Feature image (2015): Grandpa’s barn doorway which leads to the stairs and the hayloft. Cats and kittens are welcome on the farm. They even have their own ladder and window entry for their safety and convenience.
Are you a fellow boomer who remembers the thrill of playing in the hayloft? Climbing up the stacks of bales, jumping off and flying through the air, landing in a pile of prickly hay?
In 1984, a lovely “spinster,” who was my favorite Sunday School teacher and who often shared her treasure of books from her personal library with me, organized and put together a book called Horndean Heritage. She asked to submit a special memory that reflected our little country pumpkin town.
I chose to write about grandpa’s hayloft…
Little Carrie struggled with the heavy barn door, leaning against it, and then pushing with her whole body. Slowly the massive piece of hardwood creaked open, groaning and complaining as if it did not want to be wakened so early in the morning. Carrie wrinkled her freckled nose in distaste as a strong whiff of warm, pungent barn air hit her full in the face. She stepped inside and scampered up the worn, creaky stairs to the hayloft. Ahh! The sweet fragrance of fresh hay greeted her as she reached the top stair.
A beam of bright sunlight streaked across the center of the otherwise dusky room, revealing particles of dust floating lazily. Bales stacked up to sixteen feet high lined the sides of the hayloft, and in the center of the room was an enormous pile of yellow hay. Carefully, Carrie clambered to the top of a stack of bales and looked down. Even though she had done this many times before, she still hesitated just a little, and her heart still fluttered just a little faster than usual.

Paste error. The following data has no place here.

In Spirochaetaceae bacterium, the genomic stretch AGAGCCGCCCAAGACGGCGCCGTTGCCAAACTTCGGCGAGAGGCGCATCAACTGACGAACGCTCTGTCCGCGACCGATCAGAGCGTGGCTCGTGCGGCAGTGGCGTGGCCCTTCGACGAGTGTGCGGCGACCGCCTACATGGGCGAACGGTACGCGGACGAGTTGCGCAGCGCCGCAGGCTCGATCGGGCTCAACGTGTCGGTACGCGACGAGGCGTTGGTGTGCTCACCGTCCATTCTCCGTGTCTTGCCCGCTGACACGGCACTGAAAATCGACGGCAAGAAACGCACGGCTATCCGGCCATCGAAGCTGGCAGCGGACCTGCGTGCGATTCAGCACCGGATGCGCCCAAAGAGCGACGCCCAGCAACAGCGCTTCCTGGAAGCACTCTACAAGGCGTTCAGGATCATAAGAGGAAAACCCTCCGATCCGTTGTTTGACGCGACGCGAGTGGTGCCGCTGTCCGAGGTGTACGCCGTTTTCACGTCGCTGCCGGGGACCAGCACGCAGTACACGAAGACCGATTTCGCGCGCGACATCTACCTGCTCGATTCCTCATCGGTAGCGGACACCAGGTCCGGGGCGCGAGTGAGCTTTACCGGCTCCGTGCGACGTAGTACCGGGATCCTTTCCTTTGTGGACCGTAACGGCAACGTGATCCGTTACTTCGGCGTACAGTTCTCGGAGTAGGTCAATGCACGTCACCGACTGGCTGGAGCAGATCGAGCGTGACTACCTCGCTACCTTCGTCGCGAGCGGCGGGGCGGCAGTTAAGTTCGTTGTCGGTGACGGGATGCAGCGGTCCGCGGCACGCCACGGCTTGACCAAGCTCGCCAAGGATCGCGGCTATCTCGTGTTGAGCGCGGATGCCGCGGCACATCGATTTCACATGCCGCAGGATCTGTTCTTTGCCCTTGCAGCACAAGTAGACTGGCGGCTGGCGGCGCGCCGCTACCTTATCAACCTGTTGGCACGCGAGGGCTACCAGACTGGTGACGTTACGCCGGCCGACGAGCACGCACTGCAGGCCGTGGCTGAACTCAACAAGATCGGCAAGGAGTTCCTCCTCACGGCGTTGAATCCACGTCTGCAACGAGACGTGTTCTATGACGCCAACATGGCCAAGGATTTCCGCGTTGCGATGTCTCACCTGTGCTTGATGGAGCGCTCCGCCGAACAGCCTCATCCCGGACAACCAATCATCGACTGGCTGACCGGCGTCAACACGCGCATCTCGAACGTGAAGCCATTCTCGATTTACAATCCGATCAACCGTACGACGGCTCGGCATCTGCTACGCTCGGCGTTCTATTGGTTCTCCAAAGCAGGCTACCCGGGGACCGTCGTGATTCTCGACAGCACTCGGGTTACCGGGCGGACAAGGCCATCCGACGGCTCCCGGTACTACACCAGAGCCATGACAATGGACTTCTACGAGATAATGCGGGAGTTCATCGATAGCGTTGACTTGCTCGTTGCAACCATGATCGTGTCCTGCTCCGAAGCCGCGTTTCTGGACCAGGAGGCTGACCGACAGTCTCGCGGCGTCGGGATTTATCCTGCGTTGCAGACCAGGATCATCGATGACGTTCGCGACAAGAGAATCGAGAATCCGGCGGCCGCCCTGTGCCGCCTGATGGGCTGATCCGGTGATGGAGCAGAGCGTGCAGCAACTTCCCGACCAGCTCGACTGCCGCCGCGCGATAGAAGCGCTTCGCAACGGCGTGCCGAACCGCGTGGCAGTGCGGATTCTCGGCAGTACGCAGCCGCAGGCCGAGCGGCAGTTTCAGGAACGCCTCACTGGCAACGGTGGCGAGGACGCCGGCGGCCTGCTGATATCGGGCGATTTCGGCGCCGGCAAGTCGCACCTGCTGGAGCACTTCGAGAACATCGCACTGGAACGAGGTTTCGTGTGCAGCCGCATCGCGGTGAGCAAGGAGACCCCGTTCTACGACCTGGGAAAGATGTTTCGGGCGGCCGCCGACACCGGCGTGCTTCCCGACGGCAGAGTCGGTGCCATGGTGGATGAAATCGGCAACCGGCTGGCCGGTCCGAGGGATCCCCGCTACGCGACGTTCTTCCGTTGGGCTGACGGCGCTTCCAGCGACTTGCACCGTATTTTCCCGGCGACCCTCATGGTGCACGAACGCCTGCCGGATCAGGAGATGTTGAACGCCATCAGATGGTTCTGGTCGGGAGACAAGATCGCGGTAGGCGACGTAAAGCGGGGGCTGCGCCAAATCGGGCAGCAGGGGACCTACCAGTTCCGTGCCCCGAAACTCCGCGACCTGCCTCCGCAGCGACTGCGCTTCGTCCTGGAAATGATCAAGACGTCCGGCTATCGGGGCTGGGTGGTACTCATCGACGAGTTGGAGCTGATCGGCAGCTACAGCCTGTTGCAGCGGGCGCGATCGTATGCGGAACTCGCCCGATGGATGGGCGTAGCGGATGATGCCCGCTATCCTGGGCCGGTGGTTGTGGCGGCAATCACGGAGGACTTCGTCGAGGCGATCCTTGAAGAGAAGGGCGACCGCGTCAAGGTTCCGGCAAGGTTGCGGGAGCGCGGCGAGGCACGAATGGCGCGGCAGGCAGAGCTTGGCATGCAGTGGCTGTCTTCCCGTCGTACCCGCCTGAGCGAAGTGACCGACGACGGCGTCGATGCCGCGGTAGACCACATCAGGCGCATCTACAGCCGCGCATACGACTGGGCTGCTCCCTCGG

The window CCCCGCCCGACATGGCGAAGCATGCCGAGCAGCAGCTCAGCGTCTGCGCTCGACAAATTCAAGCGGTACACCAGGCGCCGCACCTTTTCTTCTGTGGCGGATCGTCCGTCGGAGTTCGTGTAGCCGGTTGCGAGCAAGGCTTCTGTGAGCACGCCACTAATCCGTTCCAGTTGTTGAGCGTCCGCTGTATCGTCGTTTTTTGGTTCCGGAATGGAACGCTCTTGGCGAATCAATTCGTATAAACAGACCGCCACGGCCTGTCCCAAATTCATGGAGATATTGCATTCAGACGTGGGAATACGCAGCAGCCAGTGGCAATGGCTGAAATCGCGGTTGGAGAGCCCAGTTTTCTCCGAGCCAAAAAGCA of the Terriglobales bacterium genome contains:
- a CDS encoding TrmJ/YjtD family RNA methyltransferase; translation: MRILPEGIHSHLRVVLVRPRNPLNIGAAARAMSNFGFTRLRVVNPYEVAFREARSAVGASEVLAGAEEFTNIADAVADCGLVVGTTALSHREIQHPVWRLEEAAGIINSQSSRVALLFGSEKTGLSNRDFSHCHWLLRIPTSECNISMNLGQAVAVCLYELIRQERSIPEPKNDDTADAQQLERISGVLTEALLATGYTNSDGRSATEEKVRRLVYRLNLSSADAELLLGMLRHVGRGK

Then she jumped. Her body flew downward gracefully. Her stomach took off on a flight of its own, like a bird swooping through the sky. She sucked in a mouthful of air and held it there. Then she hit the yielding prickly mountain of hay and sank deeply into it. Carrie lay there for just a moment, looking high above her at the vast ceiling with its great curved beams.
A few seconds of leisure and the itch became unbearable. Carrie scrambled out of the hay and began picking the straw off her body. It always seemed to find its way under her shirt and behind her trousers, in her hair and even in her socks. She brushed the last straws from her hair and stuck one in her mouth, thinking how much it tasted like the chamomile tea her mother often gave her before bedtime.
Carrie turned towards the open loft door when suddenly she tripped over a very irate brown and white speckled laying hen. She squawked and screeched and flapped her wings wildly, as she scurried away in fear, or perhaps exasperation and anger at all the commotion. Carrie was rather frightened herself and let out a surprised yell as she stumbled to the floor.
Then she saw the eggs. Carefully, she slipped one into each pocket of her trousers, thinking how pleased Grandma would be when she gave them to her. Carrie looked out the loft door and waved to her grandfather, who was feeding the pigs. He waved back and smiled, telling her not to come too close to the edge and to be careful.
Here was the place Carrie liked best when she wanted to be alone. She would sit and dangle her feet off the edge and watch the world from a different perspective. She bent down to do just that when, crunch!
Yuk!… she had forgotten about the eggs!”
Published in Horndean Heritage, 1984 – Carrie Wachsmann